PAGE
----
Then there's the appeal to the satellite data...which doesn't measure surface temperature (as you've been told numerous times)...and which have a problem with overdoing ENSO...and have other problems whose solution is not yet forthcoming.

Then there's the claim that the satellite data show no warming. That's true only because of cherry-picking your starting date to coincide with the warmest El Nino in the satellite record. The cherry-pick is especially obvious in the UAH data where the trend from 1998 is 0.060±0.228C/decade. If we use 1997 as the starting date in the UAH we find the trend is larger, 0.094±.210C/decade. If we choose 1999 as the start date, the UAH trend is a much larger 0.147±0.217C/decade. Those figures demonstrate beyond all doubt that the lower trend is due to cherry picking the starting date.

The RSS 1997 and 1999 trends are also higher than the 1998 trend. Again, a sure sign of cherry-picking.

So, once again you have posted substance-free propaganda. And once again it has been exposed.
Member Since: October 30, 2005 Posts: 7 Comments: 5469
Quoting 266. cyclonebuster:


You must think that's a cold snap over Alaska.....


Model is pretty straight forward.
Member Since: February 28, 2013 Posts: 9 Comments: 4726
Quoting 266. cyclonebuster:


You must think that's a cold snap over Alaska.....



??? You mean heat wave.
Member Since: February 28, 2013 Posts: 9 Comments: 4726
Quoting 259. StormTrackerScott:
Euro has -28 in Iowa at 300hrs.




You must think that's a cold snap over Alaska.....
Member Since: January 2, 2006 Posts: 127 Comments: 20470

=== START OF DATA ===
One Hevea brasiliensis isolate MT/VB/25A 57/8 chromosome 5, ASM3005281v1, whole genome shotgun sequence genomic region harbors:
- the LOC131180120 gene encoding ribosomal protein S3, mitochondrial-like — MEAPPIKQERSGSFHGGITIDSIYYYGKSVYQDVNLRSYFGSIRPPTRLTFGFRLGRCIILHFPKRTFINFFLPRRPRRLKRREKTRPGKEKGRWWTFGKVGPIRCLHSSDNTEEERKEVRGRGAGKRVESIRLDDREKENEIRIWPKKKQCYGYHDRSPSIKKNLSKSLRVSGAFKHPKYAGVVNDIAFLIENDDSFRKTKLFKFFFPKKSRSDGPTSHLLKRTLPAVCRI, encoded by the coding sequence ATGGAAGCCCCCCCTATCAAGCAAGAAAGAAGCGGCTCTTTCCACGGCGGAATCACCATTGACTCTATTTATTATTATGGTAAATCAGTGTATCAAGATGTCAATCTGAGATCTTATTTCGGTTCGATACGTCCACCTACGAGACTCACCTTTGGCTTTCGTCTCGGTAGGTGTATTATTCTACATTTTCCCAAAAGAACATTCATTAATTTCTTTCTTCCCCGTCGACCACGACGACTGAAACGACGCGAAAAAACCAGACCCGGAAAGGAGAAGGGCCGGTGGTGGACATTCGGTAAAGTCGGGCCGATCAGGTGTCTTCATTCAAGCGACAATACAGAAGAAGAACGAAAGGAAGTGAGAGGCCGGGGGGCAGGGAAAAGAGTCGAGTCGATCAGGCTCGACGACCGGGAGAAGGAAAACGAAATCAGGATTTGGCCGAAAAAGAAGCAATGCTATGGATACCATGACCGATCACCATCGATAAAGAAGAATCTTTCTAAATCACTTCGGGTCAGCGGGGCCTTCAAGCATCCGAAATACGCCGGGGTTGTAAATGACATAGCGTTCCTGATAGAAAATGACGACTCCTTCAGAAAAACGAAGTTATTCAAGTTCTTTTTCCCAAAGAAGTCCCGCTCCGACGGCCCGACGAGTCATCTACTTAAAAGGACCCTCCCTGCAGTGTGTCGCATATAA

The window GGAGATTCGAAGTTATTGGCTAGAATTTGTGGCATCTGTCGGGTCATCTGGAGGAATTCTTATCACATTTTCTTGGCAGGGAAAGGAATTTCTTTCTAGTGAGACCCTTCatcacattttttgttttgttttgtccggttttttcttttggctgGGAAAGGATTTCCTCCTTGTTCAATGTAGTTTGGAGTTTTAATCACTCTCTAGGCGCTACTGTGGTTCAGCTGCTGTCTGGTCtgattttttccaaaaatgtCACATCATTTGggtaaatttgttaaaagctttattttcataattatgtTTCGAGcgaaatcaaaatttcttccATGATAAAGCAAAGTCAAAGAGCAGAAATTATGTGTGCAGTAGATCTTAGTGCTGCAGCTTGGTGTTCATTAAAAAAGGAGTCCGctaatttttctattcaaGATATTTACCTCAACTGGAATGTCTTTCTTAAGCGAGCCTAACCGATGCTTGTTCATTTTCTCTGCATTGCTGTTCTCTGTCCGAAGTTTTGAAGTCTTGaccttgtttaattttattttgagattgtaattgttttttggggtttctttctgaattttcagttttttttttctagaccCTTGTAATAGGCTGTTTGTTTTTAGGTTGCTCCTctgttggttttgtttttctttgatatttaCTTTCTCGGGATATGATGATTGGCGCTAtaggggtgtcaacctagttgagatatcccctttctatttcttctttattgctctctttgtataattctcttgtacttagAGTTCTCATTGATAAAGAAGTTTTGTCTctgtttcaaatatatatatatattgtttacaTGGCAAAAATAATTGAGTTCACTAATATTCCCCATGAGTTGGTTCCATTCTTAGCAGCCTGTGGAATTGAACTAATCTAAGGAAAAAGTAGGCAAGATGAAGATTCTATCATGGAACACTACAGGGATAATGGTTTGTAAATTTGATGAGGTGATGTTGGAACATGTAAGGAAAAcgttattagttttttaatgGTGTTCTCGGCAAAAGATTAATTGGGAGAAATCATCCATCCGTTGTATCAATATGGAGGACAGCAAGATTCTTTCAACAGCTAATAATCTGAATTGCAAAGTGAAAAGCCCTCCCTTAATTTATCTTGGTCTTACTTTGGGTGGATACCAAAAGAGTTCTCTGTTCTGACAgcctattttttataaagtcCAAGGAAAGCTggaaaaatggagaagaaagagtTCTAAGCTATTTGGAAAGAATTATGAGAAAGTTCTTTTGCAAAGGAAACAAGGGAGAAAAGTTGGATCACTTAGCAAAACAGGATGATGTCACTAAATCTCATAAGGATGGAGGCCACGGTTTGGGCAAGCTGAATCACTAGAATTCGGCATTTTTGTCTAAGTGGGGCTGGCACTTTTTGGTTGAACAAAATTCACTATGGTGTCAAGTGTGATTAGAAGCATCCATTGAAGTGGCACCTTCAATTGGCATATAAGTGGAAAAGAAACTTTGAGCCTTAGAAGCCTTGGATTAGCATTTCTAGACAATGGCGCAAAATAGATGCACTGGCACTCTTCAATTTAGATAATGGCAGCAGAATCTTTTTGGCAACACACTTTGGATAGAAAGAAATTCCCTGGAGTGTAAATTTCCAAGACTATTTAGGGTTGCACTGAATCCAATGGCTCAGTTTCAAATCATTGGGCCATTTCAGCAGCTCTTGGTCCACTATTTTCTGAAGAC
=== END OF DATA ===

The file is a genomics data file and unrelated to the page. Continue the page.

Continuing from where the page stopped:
Quoting 263. yoboi:



Wow looks like Santa is going to bring some of that record ice gain down south with him.....Brrrrrr...


Well Santa sure isn't going to get it from here:




Or here:




Member Since: January 2, 2006 Posts: 127 Comments: 20470
Quoting 259. StormTrackerScott:
... multiple "weather" forecast maps showing cold weather in a small percentage of the globe...
Are you completely incapable of understanding Dr. Rood's blog entries about the Arctic Oscillation and it's relationship to AGW/CC? Did you even read Dr. Rood's series of AO blog posts - and study them carefully?

Or is this simply about coming to the blog of a scientist - a blog that is based on the reality of AGW/CC - and flailing about desperately while displaying a complete unawareness of scientific reality??

Your posts imply that you "think" or "believe" that AO "lazy loops" are not related to global warming. Can you dispute the climate science that Dr. Rood and Dr. Masters have been writing about here over the past couple of years?
Member Since: June 11, 2012 Posts: 0 Comments: 1541
The Villages r located just south of Ocala
Member Since: February 28, 2013 Posts: 9 Comments: 4726
Quoting 254. Patrap:
y,awn'
You should move to The Villages as it is a nice Senior Citizen community which offers numerous night time activities for the old people.
Member Since: February 28, 2013 Posts: 9 Comments: 4726
Member Since: June 27, 2012 Posts: 0 Comments: 3668
Euro has -28 in Iowa at 300hrs.


Member Since: February 28, 2013 Posts: 9 Comments: 4726
Quoting 225. yoboi:



We did get the earliest snow fall on record this year.......


You may have. Denver is way under "normal" snowfall.